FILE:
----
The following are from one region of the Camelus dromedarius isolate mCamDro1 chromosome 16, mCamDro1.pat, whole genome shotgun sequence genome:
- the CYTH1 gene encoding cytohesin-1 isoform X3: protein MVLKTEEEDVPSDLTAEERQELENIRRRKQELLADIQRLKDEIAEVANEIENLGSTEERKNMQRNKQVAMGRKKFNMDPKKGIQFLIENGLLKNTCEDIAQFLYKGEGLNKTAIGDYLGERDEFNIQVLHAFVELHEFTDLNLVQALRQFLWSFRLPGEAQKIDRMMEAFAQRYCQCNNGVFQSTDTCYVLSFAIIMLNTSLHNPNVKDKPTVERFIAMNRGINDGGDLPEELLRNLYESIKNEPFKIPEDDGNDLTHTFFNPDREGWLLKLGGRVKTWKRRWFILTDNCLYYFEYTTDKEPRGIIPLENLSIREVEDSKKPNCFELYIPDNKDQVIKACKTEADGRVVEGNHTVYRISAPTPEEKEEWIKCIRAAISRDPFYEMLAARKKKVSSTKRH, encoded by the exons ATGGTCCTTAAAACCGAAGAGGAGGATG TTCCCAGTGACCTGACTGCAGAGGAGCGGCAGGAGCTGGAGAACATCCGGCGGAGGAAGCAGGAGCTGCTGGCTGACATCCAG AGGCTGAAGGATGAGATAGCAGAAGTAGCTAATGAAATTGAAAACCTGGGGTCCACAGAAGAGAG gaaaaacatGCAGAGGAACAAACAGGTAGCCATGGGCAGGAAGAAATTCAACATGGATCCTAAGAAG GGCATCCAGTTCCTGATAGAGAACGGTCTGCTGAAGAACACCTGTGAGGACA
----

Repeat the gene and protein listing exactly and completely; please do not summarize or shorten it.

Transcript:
The following are from one region of the Camelus dromedarius isolate mCamDro1 chromosome 16, mCamDro1.pat, whole genome shotgun sequence genome:
- the CYTH1 gene encoding cytohesin-1 isoform X3: protein MVLKTEEEDVPSDLTAEERQELENIRRRKQELLADIQRLKDEIAEVANEIENLGSTEERKNMQRNKQVAMGRKKFNMDPKKGIQFLIENGLLKNTCEDIAQFLYKGEGLNKTAIGDYLGERDEFNIQVLHAFVELHEFTDLNLVQALRQFLWSFRLPGEAQKIDRMMEAFAQRYCQCNNGVFQSTDTCYVLSFAIIMLNTSLHNPNVKDKPTVERFIAMNRGINDGGDLPEELLRNLYESIKNEPFKIPEDDGNDLTHTFFNPDREGWLLKLGGRVKTWKRRWFILTDNCLYYFEYTTDKEPRGIIPLENLSIREVEDSKKPNCFELYIPDNKDQVIKACKTEADGRVVEGNHTVYRISAPTPEEKEEWIKCIRAAISRDPFYEMLAARKKKVSSTKRH, encoded by the exons ATGGTCCTTAAAACCGAAGAGGAGGATG TTCCCAGTGACCTGACTGCAGAGGAGCGGCAGGAGCTGGAGAACATCCGGCGGAGGAAGCAGGAGCTGCTGGCTGACATCCAG AGGCTGAAGGATGAGATAGCAGAAGTAGCTAATGAAATTGAAAACCTGGGGTCCACAGAAGAGAG gaaaaacatGCAGAGGAACAAACAGGTAGCCATGGGCAGGAAGAAATTCAACATGGATCCTAAGAAG GGCATCCAGTTCCTGATAGAGAACGGTCTGCTGAAGAACACCTGTGAGGACA